Mr. Bill From ‘SNL’ Was a Proto-Kenny from ‘South Park’

Two characters who are dying for a laugh
Mr. Bill From ‘SNL’ Was a Proto-Kenny from ‘South Park’

“This animated character’s claim to fame is the violent death he suffered at the end of every episode.” 

If we were playing Comedy Jeopardy!, the obvious answer would be, “Who is Kenny from South Park?” But there’s another response the judges would have to accept — Mr. Bill, the Play-Doh putz who was regularly dismembered during the early days of Saturday Night Live.

Just as the initial South Park cartoons were a DIY comedy adventure, Mr. Bill grew out of a fertile mind with zero budget. It all started when Dan Aykroyd announced a home movie contest during SNL’s first season, inviting viewers to create their own comedy shorts for possible inclusion on a future episode. Showing the home movie on national television was considered the prize — no other reward was offered.

Enter Walter Williams, an accounting school dropout from New Orleans. He thought it would be funny to create a kiddie-show parody with a clay hero who gets squished into oblivion. “I was watching some of the more recent Popeye cartoons that were really poorly animated,” White told TV Party. “The original Popeyes are beautifully animated. They kind of kept getting progressively less and less motion. I was thinking pretty soon you'd be able to see the hands moving the thing around. That’s kind of where the characters came from.”

He filmed the first Mr. Bill in his apartment in a single evening, spending about $20 start to finish. The character was an immediate hit, and the show encouraged Williams to keep sending in more Mr. Bill adventures. SNL didn’t bother to pay Williams, however, until it put him under contract during the show’s fourth season. “People mistake it as some kind of masochistic thing,” Williams said, referring to Mr. Bill, not his own willingness to work for free. “He’s always complaining, but he just can’t get away. He’s kind of a victim of his form of animation. He can’t run away. He’s just there for whatever’s going to happen to him.”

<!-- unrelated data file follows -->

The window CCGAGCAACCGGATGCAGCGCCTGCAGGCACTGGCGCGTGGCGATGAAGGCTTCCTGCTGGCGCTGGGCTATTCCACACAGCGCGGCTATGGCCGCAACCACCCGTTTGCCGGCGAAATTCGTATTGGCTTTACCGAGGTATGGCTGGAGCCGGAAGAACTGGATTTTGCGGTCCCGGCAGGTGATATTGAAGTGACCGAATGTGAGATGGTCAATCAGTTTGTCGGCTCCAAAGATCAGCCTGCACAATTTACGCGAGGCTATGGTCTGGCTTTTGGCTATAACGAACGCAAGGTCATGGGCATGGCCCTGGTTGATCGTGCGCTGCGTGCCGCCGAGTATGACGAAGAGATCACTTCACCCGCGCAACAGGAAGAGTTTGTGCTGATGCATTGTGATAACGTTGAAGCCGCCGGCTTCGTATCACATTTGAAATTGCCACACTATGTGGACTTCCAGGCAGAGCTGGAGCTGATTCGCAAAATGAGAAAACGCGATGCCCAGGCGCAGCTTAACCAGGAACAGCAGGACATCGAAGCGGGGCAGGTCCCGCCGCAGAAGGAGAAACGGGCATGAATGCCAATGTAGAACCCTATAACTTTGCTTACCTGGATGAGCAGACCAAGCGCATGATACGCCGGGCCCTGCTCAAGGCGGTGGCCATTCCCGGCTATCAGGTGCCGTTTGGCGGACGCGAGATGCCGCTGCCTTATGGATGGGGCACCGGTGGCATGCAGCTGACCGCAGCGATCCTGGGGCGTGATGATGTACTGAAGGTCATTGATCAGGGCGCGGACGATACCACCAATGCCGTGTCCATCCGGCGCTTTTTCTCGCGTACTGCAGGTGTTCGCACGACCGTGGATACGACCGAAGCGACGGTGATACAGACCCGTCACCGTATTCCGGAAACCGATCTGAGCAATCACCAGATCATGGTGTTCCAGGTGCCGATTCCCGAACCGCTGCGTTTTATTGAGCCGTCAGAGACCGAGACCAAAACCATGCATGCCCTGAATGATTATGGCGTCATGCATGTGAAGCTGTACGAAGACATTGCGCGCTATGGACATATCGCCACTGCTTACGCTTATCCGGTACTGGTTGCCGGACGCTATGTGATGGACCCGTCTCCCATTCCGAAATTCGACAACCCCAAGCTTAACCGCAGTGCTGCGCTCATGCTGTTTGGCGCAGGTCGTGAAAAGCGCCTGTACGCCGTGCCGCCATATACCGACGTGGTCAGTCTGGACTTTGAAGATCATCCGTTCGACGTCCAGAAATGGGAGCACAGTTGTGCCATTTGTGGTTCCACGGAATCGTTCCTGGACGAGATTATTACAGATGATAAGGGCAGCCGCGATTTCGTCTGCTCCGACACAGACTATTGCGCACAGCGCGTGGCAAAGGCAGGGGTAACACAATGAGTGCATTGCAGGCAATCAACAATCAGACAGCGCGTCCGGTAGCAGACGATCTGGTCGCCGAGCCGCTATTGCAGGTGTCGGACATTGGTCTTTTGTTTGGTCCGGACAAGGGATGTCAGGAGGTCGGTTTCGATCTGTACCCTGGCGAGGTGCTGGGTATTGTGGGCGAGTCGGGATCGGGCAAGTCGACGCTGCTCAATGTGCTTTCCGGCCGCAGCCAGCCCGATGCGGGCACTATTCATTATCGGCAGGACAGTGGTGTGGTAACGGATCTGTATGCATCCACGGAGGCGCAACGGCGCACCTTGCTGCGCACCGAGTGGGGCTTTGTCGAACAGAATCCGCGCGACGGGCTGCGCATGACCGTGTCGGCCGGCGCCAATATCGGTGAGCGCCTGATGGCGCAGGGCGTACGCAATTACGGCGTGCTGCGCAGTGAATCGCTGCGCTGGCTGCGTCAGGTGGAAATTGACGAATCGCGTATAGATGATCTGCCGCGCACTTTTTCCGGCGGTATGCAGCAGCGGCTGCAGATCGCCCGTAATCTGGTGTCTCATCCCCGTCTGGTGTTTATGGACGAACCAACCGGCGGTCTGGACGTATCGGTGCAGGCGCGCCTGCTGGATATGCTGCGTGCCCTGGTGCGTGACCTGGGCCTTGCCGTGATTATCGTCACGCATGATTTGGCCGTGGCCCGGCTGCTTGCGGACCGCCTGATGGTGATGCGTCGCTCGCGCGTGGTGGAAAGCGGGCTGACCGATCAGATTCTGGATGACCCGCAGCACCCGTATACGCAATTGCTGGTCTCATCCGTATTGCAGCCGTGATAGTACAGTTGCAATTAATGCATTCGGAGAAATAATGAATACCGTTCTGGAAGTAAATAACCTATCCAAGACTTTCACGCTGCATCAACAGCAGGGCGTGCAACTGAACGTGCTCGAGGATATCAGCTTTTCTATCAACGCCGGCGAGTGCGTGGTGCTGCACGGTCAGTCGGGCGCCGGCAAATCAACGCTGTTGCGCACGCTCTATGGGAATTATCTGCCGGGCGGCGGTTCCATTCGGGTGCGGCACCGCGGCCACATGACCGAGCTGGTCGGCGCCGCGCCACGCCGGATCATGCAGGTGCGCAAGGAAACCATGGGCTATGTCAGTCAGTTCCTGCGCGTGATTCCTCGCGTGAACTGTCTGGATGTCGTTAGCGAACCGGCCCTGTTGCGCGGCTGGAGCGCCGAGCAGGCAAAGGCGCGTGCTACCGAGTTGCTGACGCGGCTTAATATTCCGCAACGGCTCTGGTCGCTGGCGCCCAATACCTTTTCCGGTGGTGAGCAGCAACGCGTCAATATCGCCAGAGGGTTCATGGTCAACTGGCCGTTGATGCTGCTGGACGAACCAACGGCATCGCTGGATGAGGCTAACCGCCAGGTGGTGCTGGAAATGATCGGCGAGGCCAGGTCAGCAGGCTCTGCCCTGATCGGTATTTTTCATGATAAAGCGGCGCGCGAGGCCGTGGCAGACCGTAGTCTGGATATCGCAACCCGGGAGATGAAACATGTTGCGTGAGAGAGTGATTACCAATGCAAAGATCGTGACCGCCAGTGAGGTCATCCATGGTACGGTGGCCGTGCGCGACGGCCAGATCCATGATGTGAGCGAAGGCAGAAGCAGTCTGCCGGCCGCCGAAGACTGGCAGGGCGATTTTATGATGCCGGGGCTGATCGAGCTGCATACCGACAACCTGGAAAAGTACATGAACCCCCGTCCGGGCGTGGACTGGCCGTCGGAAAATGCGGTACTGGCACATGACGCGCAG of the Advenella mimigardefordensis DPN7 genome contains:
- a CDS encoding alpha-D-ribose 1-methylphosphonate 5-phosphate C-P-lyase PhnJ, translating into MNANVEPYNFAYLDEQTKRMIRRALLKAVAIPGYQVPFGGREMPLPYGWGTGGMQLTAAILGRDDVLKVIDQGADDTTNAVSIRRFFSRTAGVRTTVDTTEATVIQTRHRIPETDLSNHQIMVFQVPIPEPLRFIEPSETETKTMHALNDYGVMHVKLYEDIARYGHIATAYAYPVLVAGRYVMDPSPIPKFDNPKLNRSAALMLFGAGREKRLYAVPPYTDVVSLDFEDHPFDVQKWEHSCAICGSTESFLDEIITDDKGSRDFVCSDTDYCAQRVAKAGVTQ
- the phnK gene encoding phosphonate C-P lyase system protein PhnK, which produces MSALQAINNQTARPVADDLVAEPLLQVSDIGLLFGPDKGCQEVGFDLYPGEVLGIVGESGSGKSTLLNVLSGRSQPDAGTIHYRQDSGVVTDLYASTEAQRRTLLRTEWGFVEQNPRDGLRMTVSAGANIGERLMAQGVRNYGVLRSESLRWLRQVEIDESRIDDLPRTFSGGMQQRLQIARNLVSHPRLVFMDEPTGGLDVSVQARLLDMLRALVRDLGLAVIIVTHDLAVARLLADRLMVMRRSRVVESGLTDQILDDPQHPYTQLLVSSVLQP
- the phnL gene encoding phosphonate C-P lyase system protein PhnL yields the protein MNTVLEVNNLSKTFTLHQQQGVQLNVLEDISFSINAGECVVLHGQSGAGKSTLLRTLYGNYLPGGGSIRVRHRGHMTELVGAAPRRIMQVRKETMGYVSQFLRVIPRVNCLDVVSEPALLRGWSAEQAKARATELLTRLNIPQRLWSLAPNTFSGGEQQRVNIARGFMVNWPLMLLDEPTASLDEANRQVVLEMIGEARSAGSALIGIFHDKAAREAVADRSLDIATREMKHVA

It’s a funny bit with a built-in ending the audience knows is coming. It was a problem that Kenny’s South Park writers no doubt wrestled with as well. “The challenge was to continue to surprise the audience,” Williams explained. “That’s what it takes to make people laugh.” 

That and a lot of clay. At the height of Mr. Bill’s SNL fame, “I was going through the 55-gallon drums of Play-Doh. They don’t last too long.” All of that Play-Doh was necessary because over SNL’s first five years, Mr. Bill…

  • Sky-dives with a parachute that never opens
  • Gets set on fire
  • Is sawed in half permanently by a magician
  • Gets decapitated by a flying bag of rice
  • Gets shot out of a cannon
  • Falls from the top of the Empire State Building
  • Gets devoured by a killer dolphin
  • Endures shock treatment after a court finds him insane

There’s more but you get the idea — brutal acts of comic savagery that would make Kenny McCormick proud. A few years ago, a Flickr user posted a picture of Kenny and Mr. Bill together, asking the obvious question to his followers: “If they had to fight, who would win?” 

The comment section provided the obvious answer: “It’s a tie! Both will die!” 


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